When looking at common conspiracy theories surrounding the pharmaceutical industry, this result makes sense. For instance, those theories often revolve around pharmaceutical companies withholding or presenting misleading information about the dangers of their products.
Examining this distrust further, we asked potential jurors how often they believe pharmaceutical companies mislead 1) government regulators and 2) consumers. Our results show that 36% of potential jurors believed pharmaceutical companies frequently mislead government regulators, and 43% believe they frequently mislead consumers. Even more shocking, 74% of respondents believed pharmaceutical companies definitely or probably avoid developing cures for diseases and illnesses in order to profit more from ongoing treatments.
Yet, these results start to make sense in light of one of the most common claims made against members of any industry, which is that they valued profits over consumer/patient care or safety. In this survey, 63% of respondents agreed that most pharmaceutical companies place profits over patient care, while only 14% disagreed. Unsurprisingly, individuals who held negative views of the pharmaceutical industry were significantly more likely to agree with this premise.
Lawsuits as Remedy
Since a significant portion of jurors distrust pharmaceutical companies, how do they believe pharmaceutical companies should be dealt with when problems arise? And has this result changed in light of COVID-19?
We asked jurors whether lawsuits are a good way to make sure pharmaceutical companies meet their social responsibilities. As the chart below reveals, in our pre-COVID-19 survey only 32% of jurors agreed with this statement; post-COVID-19, that percentage increased to 42%. Likewise, the percentage of jurors who disagreed with that statement decreased from 40% pre-COVID-19 to only 23% today. Once again, jurors with a negative overall view of the pharmaceutical industry were significantly more likely to support lawsuits against pharmaceutical companies for perceived misdeeds.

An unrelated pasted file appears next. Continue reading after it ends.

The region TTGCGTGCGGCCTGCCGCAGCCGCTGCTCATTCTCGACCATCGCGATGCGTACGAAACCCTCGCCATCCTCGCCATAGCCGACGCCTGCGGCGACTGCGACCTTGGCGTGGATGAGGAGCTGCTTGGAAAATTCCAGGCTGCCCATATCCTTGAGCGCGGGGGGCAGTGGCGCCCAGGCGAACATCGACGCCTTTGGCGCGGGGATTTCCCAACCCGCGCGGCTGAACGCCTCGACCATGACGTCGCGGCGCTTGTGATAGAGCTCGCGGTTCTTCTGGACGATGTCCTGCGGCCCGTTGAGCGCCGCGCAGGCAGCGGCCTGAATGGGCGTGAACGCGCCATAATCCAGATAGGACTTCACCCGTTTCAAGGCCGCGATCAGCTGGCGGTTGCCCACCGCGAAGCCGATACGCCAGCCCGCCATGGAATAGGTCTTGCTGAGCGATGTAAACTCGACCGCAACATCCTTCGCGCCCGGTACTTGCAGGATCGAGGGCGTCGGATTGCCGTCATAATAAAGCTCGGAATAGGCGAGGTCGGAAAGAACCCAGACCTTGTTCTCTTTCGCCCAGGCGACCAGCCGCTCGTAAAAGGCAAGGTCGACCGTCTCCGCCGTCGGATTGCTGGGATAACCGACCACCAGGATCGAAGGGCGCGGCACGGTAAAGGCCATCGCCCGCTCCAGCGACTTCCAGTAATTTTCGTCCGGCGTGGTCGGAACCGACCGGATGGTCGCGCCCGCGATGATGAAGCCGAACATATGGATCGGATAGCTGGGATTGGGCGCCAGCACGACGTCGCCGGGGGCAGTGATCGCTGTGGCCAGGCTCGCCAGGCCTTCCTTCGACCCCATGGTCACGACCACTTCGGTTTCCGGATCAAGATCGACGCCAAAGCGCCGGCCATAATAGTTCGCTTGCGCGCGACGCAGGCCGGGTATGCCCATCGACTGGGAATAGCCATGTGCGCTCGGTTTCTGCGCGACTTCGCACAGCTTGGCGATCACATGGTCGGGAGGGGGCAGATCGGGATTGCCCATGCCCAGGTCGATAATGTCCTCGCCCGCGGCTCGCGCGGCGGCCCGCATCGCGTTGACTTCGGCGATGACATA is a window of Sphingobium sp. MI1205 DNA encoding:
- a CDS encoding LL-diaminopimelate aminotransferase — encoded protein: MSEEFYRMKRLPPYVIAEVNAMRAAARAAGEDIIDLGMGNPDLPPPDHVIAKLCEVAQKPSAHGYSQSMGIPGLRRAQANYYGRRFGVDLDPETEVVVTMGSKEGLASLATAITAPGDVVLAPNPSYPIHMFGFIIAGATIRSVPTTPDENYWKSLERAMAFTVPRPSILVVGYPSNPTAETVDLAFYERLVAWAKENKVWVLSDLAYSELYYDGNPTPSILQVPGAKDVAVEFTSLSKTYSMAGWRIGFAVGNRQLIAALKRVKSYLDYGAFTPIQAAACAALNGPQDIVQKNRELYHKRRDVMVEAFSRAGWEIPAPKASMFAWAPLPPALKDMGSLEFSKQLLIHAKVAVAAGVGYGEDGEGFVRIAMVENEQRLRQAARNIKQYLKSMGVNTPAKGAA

We also asked whether jurors believed the American legal system is rigged in favor of big pharmaceutical companies – and 60% of jurors believed that it is. When we break this data down by political leaning, potential jurors who identified as liberal were significantly more likely to believe the system is rigged.
So, not only do most jurors believe the pharmaceutical industry places profits over the safety of consumers and that lawsuits are a good way to combat this, but many also have little faith in the fairness of that legal system. These attitudes could potentially lead jurors to want to “send a message” to pharmaceutical companies when rendering verdicts in order to “even the playing field.”
Based on our data, a significant portion of jurors hold negative views of the pharmaceutical industry and do not trust pharmaceutical companies to tell the truth. Further, these jurors increasingly believe lawsuits are a good way to handle perceived wrongs by the industry – yet also believe the legal system is rigged in the industry’s favor.
One can therefore imagine that pharmaceutical company defendants face an uphill battle not only to select a fair jury, but to override remaining negative attitudes and convince jurors of the merits of their cases (and avoid massive damages). So, in Part 2, we examine jurors’ expectations for pharmaceutical companies’ actions and transparency, and cover some strategies for addressing these troublesome vulnerabilities at trial.
By: Katrina Cook, Ph.D. – Consultant
3 Respondents were asked, “Politically, do you consider yourself to be: Liberal, Moderate, Conservative, Independent, or Other.”